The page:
to resonate with mystery.
God wants to lodge with us once again,
enveloping us in mystery.
Growing up in Germany, Advent was always an exciting time! It was a time when ancient and very poetic Advent songs were sung at church and school. At home, we would bake cookies and it seemed like there were lots of secret and hidden things happening. For sure, I knew that my parents and grandparents were busy getting our Christmas gifts ready. They would change their usual routines; somehow, they were surrounded with this veil of expectancy. We children, too, would sneak away to our uncle's house and work on our arts and crafts. I remember my excitement as I was anticipating my mother's delight over a picture I created. Still today, when I think back to these happy times, I can feel this expectancy, secrecy, excitement and the fragrances of the cookies baking in the oven. There is one word that captures all of this well for me: Mystery - something was happening, awaited and it was very sensual.
Many a year (like now in 2014), the feast of the apostle St. Andrew would be at the beginning of Advent. I am carrying his name. Catholics in my local area celebrated their name days rather than their birthdays. Maybe this was a way of distinguishing ourselves from the Lutherans all around us. Maybe it was to have us feel the awesome dignity that being named after a saint bestows. It sure helped me to identify with the man who followed his intuition to follow Jesus. The gospel of John relates this story beautifully. John the Baptist reveals to his two disciples (Andrew and another unnamed disciple) who Jesus is. These two follow Jesus. Then, the gospel explains, "When Jesus turned and saw them following, he said to them, “What are you looking for?” They said to him, “Rabbi” (which translated means Teacher), “where are you staying?" (John 1:38).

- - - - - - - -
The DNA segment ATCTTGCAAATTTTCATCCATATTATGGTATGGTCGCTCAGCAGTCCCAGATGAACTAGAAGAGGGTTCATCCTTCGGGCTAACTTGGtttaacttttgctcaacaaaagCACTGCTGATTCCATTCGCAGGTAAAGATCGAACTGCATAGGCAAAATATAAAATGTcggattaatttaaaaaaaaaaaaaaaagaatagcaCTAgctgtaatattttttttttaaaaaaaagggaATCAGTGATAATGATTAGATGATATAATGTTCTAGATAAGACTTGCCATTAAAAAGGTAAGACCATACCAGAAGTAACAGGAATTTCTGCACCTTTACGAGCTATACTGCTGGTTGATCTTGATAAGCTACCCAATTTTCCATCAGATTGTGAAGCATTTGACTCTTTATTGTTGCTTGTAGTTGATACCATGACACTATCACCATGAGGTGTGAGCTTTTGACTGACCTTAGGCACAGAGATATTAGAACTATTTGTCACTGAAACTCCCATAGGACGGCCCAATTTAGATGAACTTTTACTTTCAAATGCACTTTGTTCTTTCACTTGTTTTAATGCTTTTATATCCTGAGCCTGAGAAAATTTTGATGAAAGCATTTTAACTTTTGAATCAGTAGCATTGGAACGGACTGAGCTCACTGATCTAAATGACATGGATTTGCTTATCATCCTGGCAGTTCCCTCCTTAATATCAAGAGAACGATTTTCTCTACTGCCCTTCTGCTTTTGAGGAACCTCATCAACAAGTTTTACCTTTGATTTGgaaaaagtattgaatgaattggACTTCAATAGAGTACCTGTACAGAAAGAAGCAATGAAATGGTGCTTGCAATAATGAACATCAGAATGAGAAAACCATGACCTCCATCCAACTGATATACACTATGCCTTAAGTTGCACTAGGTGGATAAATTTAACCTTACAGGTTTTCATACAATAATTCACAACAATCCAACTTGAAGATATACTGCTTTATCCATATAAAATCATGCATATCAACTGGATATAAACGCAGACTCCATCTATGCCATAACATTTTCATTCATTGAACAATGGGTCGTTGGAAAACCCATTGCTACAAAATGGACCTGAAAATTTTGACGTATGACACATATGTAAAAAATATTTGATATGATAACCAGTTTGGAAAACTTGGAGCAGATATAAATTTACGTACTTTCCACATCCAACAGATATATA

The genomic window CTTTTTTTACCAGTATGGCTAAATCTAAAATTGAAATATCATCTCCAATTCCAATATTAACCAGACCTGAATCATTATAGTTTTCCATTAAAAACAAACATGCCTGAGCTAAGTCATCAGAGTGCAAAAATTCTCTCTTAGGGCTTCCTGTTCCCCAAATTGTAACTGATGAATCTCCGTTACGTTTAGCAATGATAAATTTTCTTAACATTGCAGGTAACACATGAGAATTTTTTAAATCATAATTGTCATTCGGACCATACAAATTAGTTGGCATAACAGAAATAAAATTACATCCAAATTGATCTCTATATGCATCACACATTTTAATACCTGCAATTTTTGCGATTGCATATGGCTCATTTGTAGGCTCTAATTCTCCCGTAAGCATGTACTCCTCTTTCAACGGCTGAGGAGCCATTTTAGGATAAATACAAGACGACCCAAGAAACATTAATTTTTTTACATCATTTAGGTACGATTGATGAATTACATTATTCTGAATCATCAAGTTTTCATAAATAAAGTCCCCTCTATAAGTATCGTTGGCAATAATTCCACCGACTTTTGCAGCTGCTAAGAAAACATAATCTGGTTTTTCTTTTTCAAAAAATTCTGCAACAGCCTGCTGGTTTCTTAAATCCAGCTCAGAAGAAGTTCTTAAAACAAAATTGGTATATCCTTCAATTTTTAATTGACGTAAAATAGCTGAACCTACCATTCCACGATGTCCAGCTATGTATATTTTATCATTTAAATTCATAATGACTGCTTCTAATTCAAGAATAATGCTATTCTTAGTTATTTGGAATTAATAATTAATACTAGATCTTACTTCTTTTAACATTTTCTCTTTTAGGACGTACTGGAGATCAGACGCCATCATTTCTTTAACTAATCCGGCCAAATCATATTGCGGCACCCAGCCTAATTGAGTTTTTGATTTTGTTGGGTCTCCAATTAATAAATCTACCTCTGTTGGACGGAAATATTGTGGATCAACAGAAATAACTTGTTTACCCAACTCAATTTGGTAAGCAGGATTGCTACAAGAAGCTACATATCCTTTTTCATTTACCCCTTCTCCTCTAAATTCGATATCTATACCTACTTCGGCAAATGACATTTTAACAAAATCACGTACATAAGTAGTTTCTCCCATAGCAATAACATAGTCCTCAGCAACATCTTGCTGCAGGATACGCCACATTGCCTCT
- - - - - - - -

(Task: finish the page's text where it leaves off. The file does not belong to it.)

Advent is the season to get ready to go and see where Jesus is going to lodge among us. Advent invites us to listen to Jesus' question, "What are you looking for?" Andrew is going to be a faithful companion in the listening and responding. Mystery abounds in these moments of dialogue, of prayer.
As we light the first candle on the Advent Wreath, may we open ourselves to the gifts of this season.
May we use this season to embrace Mystery once again.
St. Benedict Monastery